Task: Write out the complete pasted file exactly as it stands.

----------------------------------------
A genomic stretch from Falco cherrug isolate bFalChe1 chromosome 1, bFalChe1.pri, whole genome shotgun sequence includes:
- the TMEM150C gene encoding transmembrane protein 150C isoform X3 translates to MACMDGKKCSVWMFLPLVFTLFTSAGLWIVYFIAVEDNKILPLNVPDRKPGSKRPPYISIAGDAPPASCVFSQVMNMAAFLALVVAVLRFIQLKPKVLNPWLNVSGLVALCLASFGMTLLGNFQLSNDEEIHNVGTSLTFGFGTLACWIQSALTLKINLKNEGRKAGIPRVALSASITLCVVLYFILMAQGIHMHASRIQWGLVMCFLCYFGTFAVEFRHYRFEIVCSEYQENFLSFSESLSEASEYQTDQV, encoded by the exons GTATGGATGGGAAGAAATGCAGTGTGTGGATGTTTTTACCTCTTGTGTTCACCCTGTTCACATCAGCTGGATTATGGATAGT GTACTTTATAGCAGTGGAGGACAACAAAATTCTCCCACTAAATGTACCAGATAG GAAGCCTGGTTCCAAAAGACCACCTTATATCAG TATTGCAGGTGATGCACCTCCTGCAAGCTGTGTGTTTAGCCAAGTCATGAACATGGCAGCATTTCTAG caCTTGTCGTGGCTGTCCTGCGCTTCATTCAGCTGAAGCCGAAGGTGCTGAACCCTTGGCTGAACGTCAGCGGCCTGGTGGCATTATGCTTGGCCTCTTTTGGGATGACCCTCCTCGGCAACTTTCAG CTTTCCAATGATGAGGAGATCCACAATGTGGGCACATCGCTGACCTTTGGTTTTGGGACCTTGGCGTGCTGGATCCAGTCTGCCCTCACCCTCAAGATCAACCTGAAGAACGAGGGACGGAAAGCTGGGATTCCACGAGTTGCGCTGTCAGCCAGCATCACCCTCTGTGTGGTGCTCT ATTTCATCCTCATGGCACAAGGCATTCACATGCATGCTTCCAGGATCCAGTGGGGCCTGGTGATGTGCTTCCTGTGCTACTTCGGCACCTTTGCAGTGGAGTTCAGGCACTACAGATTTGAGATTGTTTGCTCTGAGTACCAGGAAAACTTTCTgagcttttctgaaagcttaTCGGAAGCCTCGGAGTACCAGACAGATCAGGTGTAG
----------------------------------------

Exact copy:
A genomic stretch from Falco cherrug isolate bFalChe1 chromosome 1, bFalChe1.pri, whole genome shotgun sequence includes:
- the TMEM150C gene encoding transmembrane protein 150C isoform X3 translates to MACMDGKKCSVWMFLPLVFTLFTSAGLWIVYFIAVEDNKILPLNVPDRKPGSKRPPYISIAGDAPPASCVFSQVMNMAAFLALVVAVLRFIQLKPKVLNPWLNVSGLVALCLASFGMTLLGNFQLSNDEEIHNVGTSLTFGFGTLACWIQSALTLKINLKNEGRKAGIPRVALSASITLCVVLYFILMAQGIHMHASRIQWGLVMCFLCYFGTFAVEFRHYRFEIVCSEYQENFLSFSESLSEASEYQTDQV, encoded by the exons GTATGGATGGGAAGAAATGCAGTGTGTGGATGTTTTTACCTCTTGTGTTCACCCTGTTCACATCAGCTGGATTATGGATAGT GTACTTTATAGCAGTGGAGGACAACAAAATTCTCCCACTAAATGTACCAGATAG GAAGCCTGGTTCCAAAAGACCACCTTATATCAG TATTGCAGGTGATGCACCTCCTGCAAGCTGTGTGTTTAGCCAAGTCATGAACATGGCAGCATTTCTAG caCTTGTCGTGGCTGTCCTGCGCTTCATTCAGCTGAAGCCGAAGGTGCTGAACCCTTGGCTGAACGTCAGCGGCCTGGTGGCATTATGCTTGGCCTCTTTTGGGATGACCCTCCTCGGCAACTTTCAG CTTTCCAATGATGAGGAGATCCACAATGTGGGCACATCGCTGACCTTTGGTTTTGGGACCTTGGCGTGCTGGATCCAGTCTGCCCTCACCCTCAAGATCAACCTGAAGAACGAGGGACGGAAAGCTGGGATTCCACGAGTTGCGCTGTCAGCCAGCATCACCCTCTGTGTGGTGCTCT ATTTCATCCTCATGGCACAAGGCATTCACATGCATGCTTCCAGGATCCAGTGGGGCCTGGTGATGTGCTTCCTGTGCTACTTCGGCACCTTTGCAGTGGAGTTCAGGCACTACAGATTTGAGATTGTTTGCTCTGAGTACCAGGAAAACTTTCTgagcttttctgaaagcttaTCGGAAGCCTCGGAGTACCAGACAGATCAGGTGTAG